Split verdict surprises and stuns the Killpacks
Jury convicts mother but acquits father in girl's death
But prosecutors said the Killpacks were aware of the risks in giving their daughter too much water. In a police interview after Cassandra's death, Richard Killpack said his wife had forced Cassandra to drink water before, causing her to vomit, and that he felt it was dangerous.
Utah County deputy attorney Dave Sturgill also urged jurors to disregard the Killpacks' testimony that the water discipline method had the approval of therapists at the Cascade Center for Family Growth, a controversial Orem clinic that has since closed.
"Don't forget this was Jennete's idea, and it was implemented before they met with (Cascade)," he said.
Sturgill and Ragan also told jurors to disregard the Killpacks' explanations for the girl's death which ranged from head trauma to heat exhaustion to mistakes made by medical personnel treating her.
"All credible medical evidence indicates Cassandra died of forced water intoxication . . . ," Ragan said. "The other explanations for how Cassandra died are not consistent with medical or other evidence."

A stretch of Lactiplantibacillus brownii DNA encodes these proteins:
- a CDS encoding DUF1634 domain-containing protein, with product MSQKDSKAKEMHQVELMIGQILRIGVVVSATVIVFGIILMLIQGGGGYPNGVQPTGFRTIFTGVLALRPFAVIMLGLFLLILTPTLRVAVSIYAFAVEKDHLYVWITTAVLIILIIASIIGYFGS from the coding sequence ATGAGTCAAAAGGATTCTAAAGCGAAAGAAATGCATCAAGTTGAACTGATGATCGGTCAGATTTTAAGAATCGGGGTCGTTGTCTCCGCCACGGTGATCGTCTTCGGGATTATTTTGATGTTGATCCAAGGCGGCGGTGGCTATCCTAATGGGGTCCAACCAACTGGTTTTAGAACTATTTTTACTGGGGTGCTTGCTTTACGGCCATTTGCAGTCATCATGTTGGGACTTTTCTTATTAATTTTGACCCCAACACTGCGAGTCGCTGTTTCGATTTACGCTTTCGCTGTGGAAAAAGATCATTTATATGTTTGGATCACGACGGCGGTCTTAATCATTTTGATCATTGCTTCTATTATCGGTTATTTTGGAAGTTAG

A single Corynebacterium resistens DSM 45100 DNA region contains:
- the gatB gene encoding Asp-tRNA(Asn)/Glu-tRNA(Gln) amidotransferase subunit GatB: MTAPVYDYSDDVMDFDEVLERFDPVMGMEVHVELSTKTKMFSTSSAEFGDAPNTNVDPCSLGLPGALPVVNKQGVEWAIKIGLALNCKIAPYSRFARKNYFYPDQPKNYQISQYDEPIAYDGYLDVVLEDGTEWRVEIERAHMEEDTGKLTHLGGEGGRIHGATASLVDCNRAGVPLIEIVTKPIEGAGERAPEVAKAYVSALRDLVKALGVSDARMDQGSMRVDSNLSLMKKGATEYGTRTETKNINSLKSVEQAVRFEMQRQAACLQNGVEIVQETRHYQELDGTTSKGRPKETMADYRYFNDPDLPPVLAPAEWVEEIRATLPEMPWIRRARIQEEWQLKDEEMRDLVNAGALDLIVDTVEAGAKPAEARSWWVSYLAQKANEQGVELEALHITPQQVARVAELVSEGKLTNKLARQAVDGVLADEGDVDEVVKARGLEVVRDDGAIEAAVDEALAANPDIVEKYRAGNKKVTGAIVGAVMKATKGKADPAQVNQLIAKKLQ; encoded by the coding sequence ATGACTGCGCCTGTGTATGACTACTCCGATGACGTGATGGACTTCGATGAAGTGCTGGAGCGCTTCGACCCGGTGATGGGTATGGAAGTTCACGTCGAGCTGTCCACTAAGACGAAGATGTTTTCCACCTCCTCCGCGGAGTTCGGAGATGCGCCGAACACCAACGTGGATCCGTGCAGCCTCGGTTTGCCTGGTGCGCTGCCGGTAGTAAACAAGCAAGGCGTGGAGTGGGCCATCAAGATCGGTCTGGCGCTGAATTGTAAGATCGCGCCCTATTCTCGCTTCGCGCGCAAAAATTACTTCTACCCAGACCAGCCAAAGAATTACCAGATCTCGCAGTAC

Ragan said the Killpacks' varying explanations for the girl's death amounted to a refusal to accept responsibility for their actions. Defense attorneys argued the Killpacks were simply searching for answers. They also said medical personnel hastily concluded Cassandra had died of forced water intoxication without considering other possibilities, including head trauma and a psychological condition that made the girl crave water.
"I don't think they know, I don't think we know . . . that this death was caused by water intoxication," Esplin said.
The Killpacks appeared stunned by the verdict. They lingered in the courtroom after prosectors had left, hugging teary-eyed family and friends"I thought we created reasonable doubt," Esplin said. "Obviously the jury disagreed."
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